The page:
So this week Carolyn will take time off from being Art teacher extraordinaire. She and Doug will loll at a beach on the north shore of Oahu enjoying their new beginning as wife and husband. It was snowing here in Seattle as the ceremony began; that Hawaii sun will be much appreciated.

Yes, the cake was as scrumptious as it looked.

In the Oven...

I baked soil at 180 degrees for 40 minutes. That is how you sterilize soil for indoor potting purposes. I washed fifteen 4 inch pots and tomorrow I will begin planting the starts of geraniums and perhaps a few seeds for leafy greens. So maybe you think baking soil is absurd. What do you think of baking a cell phone? Well, that is just what the DH did. But first he washed it (the cell phone). The washing; it wasn't intentional. He was hand washing a backpack and the cell phone was tucked away in an inside pocket. What to do he thought. Then he went to 'Wiki How To' and discovered that sometimes cell phones that have been in water can be baked dry in a 150 degree oven for 40 minutes wrapped in foil. Trouble is, he doesn't navigate very well around the oven. He turned the wrong control knob and ended up baking it at 350 degrees for 40 minutes. Baked cell phone; it didn't work. Baked soil; no bugs there!

Book Challenge

Grab the nearest book.
* Open the book to page 56.
* Find the fifth sentence.
* Post the text of the next two to five sentences in your blog along with these instructions.
* Don't dig for your favorite book, the cool book, or the intellectual one: pick the CLOSEST.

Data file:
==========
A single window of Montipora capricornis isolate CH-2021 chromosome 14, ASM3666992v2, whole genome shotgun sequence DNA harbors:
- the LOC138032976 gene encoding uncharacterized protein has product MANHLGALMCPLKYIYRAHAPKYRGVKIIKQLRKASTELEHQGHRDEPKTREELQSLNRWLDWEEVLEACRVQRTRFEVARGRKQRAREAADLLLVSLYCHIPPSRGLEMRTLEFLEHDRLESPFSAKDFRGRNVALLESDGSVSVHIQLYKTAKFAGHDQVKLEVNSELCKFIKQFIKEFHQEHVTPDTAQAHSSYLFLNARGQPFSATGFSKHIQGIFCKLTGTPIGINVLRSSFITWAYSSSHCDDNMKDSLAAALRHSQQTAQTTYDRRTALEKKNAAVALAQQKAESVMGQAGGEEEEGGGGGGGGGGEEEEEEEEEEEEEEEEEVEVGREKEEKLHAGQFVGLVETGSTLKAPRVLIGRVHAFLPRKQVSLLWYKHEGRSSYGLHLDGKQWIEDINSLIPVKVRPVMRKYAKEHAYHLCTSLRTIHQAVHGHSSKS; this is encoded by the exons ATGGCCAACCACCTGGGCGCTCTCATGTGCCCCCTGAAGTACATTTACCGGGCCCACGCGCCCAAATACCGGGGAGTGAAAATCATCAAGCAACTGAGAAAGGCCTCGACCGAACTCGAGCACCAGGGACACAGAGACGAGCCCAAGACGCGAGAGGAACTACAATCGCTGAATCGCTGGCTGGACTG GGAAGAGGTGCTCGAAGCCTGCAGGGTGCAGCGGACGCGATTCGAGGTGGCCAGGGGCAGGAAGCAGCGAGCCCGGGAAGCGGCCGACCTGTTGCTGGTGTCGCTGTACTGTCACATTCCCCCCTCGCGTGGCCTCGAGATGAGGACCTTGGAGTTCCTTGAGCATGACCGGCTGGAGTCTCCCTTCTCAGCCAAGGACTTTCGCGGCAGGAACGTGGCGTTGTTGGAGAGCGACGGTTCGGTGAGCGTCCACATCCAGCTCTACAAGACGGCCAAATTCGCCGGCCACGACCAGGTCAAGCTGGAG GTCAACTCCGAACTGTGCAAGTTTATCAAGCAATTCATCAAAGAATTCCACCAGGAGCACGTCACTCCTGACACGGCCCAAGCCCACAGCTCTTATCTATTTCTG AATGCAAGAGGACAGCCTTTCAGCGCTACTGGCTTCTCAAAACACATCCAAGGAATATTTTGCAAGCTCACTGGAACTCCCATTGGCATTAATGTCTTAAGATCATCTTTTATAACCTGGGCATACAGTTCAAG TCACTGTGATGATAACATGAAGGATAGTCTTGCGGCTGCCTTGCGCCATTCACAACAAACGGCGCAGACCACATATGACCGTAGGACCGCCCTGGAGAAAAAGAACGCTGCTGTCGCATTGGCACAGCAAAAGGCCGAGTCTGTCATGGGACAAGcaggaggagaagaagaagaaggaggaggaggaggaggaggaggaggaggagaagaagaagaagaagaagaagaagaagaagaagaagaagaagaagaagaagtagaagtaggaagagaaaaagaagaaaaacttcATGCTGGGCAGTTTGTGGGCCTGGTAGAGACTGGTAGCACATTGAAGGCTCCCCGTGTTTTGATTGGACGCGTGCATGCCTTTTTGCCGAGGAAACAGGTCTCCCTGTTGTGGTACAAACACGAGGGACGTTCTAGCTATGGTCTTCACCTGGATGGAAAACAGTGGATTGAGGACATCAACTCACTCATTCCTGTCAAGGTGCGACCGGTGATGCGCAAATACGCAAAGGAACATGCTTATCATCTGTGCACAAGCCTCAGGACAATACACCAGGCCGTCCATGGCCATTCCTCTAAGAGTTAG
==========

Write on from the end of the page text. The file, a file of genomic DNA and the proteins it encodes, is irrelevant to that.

Rosemary at Rosemary's Blog Spot is where I found this challenge. Remember now, I don't take part in many memes,contests, or challenges, but Rosemary is a faithful blog buddy and the Book Challenge piqued my interest.
This is an 'old favorite' that I plucked off the shelf closest to our computer:

The Great Railway Bazaar by Paul Theroux.

"Go," said the conductor.
But I didn't want to go, for besides the overcrowded compartments of Europeans and Americans there were the compartments of Kurds, Turks, Iranians, and Afghans who slept on top of each other and cooked stews between their berths over dangerously flaring kerosene stoves.

The ferry moved off, hooting into the black lake.

(I love the last sentence!)

Tuesday, January 20, 2009


Like the T-shirt? I do! The idea of taking my picture in front of the TV was to capture the inauguration and possibly Barack Obama but that was not to be; oh well at least his likeness is on my shirt, and there is no mistaking the date! The student body of our school watched the swearing in of Barack Obama as 44th President on the big screen in our performance center. We were a respectful crowd and everyone clapped heartily at all the right places. Teachers were given the option to stay and hear the new President's speech with their class but I could see 'ants in the pants' of more than one of my young students so we headed back to the classroom to read Time For Kids which was appropriate because it was all about the white house. I appreciated his speech much more when I could watch it in the peace and quiet of an empty classroom when the kids went out to lunch recess. There are many lines from his speech that will be quoted in the newspapers but this is one that reached out to me: "as the world grows smaller our common humanity shall reveal itself." As peace is sought in so many corners of our world, I do hope that is true.